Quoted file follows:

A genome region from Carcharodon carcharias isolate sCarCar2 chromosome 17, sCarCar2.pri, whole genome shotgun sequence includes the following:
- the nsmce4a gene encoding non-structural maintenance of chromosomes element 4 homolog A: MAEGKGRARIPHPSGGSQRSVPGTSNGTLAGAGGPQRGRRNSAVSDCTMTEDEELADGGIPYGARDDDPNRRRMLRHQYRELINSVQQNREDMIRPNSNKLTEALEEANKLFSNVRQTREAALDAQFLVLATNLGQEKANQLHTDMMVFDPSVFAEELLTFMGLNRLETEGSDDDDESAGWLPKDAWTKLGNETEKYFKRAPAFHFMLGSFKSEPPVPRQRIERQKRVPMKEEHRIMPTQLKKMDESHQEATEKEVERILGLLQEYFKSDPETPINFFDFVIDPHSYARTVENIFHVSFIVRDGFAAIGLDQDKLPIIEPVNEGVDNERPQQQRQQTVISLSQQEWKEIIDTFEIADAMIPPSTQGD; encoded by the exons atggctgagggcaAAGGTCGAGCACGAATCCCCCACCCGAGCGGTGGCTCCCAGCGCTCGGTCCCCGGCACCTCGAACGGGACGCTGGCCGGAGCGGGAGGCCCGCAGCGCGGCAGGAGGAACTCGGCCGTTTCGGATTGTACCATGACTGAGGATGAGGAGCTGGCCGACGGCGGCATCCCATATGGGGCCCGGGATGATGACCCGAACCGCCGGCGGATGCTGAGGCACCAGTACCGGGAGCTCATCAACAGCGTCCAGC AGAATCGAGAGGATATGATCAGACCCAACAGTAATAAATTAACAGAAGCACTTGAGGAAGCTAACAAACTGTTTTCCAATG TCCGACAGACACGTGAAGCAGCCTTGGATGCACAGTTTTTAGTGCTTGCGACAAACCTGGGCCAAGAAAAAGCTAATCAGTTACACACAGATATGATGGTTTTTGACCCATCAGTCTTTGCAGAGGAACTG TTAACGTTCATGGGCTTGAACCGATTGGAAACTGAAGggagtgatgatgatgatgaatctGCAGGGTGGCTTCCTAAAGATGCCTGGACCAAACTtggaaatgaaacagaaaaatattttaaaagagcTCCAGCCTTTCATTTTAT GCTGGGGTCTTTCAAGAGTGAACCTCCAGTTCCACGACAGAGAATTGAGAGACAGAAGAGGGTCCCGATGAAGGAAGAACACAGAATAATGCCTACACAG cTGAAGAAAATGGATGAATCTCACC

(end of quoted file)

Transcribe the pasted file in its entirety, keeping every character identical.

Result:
A genome region from Carcharodon carcharias isolate sCarCar2 chromosome 17, sCarCar2.pri, whole genome shotgun sequence includes the following:
- the nsmce4a gene encoding non-structural maintenance of chromosomes element 4 homolog A: MAEGKGRARIPHPSGGSQRSVPGTSNGTLAGAGGPQRGRRNSAVSDCTMTEDEELADGGIPYGARDDDPNRRRMLRHQYRELINSVQQNREDMIRPNSNKLTEALEEANKLFSNVRQTREAALDAQFLVLATNLGQEKANQLHTDMMVFDPSVFAEELLTFMGLNRLETEGSDDDDESAGWLPKDAWTKLGNETEKYFKRAPAFHFMLGSFKSEPPVPRQRIERQKRVPMKEEHRIMPTQLKKMDESHQEATEKEVERILGLLQEYFKSDPETPINFFDFVIDPHSYARTVENIFHVSFIVRDGFAAIGLDQDKLPIIEPVNEGVDNERPQQQRQQTVISLSQQEWKEIIDTFEIADAMIPPSTQGD; encoded by the exons atggctgagggcaAAGGTCGAGCACGAATCCCCCACCCGAGCGGTGGCTCCCAGCGCTCGGTCCCCGGCACCTCGAACGGGACGCTGGCCGGAGCGGGAGGCCCGCAGCGCGGCAGGAGGAACTCGGCCGTTTCGGATTGTACCATGACTGAGGATGAGGAGCTGGCCGACGGCGGCATCCCATATGGGGCCCGGGATGATGACCCGAACCGCCGGCGGATGCTGAGGCACCAGTACCGGGAGCTCATCAACAGCGTCCAGC AGAATCGAGAGGATATGATCAGACCCAACAGTAATAAATTAACAGAAGCACTTGAGGAAGCTAACAAACTGTTTTCCAATG TCCGACAGACACGTGAAGCAGCCTTGGATGCACAGTTTTTAGTGCTTGCGACAAACCTGGGCCAAGAAAAAGCTAATCAGTTACACACAGATATGATGGTTTTTGACCCATCAGTCTTTGCAGAGGAACTG TTAACGTTCATGGGCTTGAACCGATTGGAAACTGAAGggagtgatgatgatgatgaatctGCAGGGTGGCTTCCTAAAGATGCCTGGACCAAACTtggaaatgaaacagaaaaatattttaaaagagcTCCAGCCTTTCATTTTAT GCTGGGGTCTTTCAAGAGTGAACCTCCAGTTCCACGACAGAGAATTGAGAGACAGAAGAGGGTCCCGATGAAGGAAGAACACAGAATAATGCCTACACAG cTGAAGAAAATGGATGAATCTCACC